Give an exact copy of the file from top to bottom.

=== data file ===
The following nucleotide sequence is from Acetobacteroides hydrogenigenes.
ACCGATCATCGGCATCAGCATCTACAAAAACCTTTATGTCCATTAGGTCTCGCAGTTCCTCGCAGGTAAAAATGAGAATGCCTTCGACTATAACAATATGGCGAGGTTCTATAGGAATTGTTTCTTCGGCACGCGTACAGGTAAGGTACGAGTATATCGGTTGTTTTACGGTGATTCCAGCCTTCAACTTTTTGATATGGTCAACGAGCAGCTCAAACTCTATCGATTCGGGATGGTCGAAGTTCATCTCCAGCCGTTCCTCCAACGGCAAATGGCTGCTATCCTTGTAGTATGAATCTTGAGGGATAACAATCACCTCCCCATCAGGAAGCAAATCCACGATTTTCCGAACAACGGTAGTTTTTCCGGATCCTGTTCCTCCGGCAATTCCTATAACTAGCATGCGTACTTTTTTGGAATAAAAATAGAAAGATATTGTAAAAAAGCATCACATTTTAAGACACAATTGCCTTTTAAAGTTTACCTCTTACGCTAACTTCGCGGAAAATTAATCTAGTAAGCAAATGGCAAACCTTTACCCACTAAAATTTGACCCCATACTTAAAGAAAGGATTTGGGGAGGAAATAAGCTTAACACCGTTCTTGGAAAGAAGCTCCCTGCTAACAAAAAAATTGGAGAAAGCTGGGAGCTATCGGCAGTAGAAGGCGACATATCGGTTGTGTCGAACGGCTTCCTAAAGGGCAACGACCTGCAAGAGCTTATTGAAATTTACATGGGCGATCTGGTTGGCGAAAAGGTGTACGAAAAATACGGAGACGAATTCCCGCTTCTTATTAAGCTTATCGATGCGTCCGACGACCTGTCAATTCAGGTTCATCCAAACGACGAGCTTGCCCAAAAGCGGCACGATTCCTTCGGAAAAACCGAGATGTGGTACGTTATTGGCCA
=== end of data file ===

The following nucleotide sequence is from Acetobacteroides hydrogenigenes.
ACCGATCATCGGCATCAGCATCTACAAAAACCTTTATGTCCATTAGGTCTCGCAGTTCCTCGCAGGTAAAAATGAGAATGCCTTCGACTATAACAATATGGCGAGGTTCTATAGGAATTGTTTCTTCGGCACGCGTACAGGTAAGGTACGAGTATATCGGTTGTTTTACGGTGATTCCAGCCTTCAACTTTTTGATATGGTCAACGAGCAGCTCAAACTCTATCGATTCGGGATGGTCGAAGTTCATCTCCAGCCGTTCCTCCAACGGCAAATGGCTGCTATCCTTGTAGTATGAATCTTGAGGGATAACAATCACCTCCCCATCAGGAAGCAAATCCACGATTTTCCGAACAACGGTAGTTTTTCCGGATCCTGTTCCTCCGGCAATTCCTATAACTAGCATGCGTACTTTTTTGGAATAAAAATAGAAAGATATTGTAAAAAAGCATCACATTTTAAGACACAATTGCCTTTTAAAGTTTACCTCTTACGCTAACTTCGCGGAAAATTAATCTAGTAAGCAAATGGCAAACCTTTACCCACTAAAATTTGACCCCATACTTAAAGAAAGGATTTGGGGAGGAAATAAGCTTAACACCGTTCTTGGAAAGAAGCTCCCTGCTAACAAAAAAATTGGAGAAAGCTGGGAGCTATCGGCAGTAGAAGGCGACATATCGGTTGTGTCGAACGGCTTCCTAAAGGGCAACGACCTGCAAGAGCTTATTGAAATTTACATGGGCGATCTGGTTGGCGAAAAGGTGTACGAAAAATACGGAGACGAATTCCCGCTTCTTATTAAGCTTATCGATGCGTCCGACGACCTGTCAATTCAGGTTCATCCAAACGACGAGCTTGCCCAAAAGCGGCACGATTCCTTCGGAAAAACCGAGATGTGGTACGTTATTGGCCA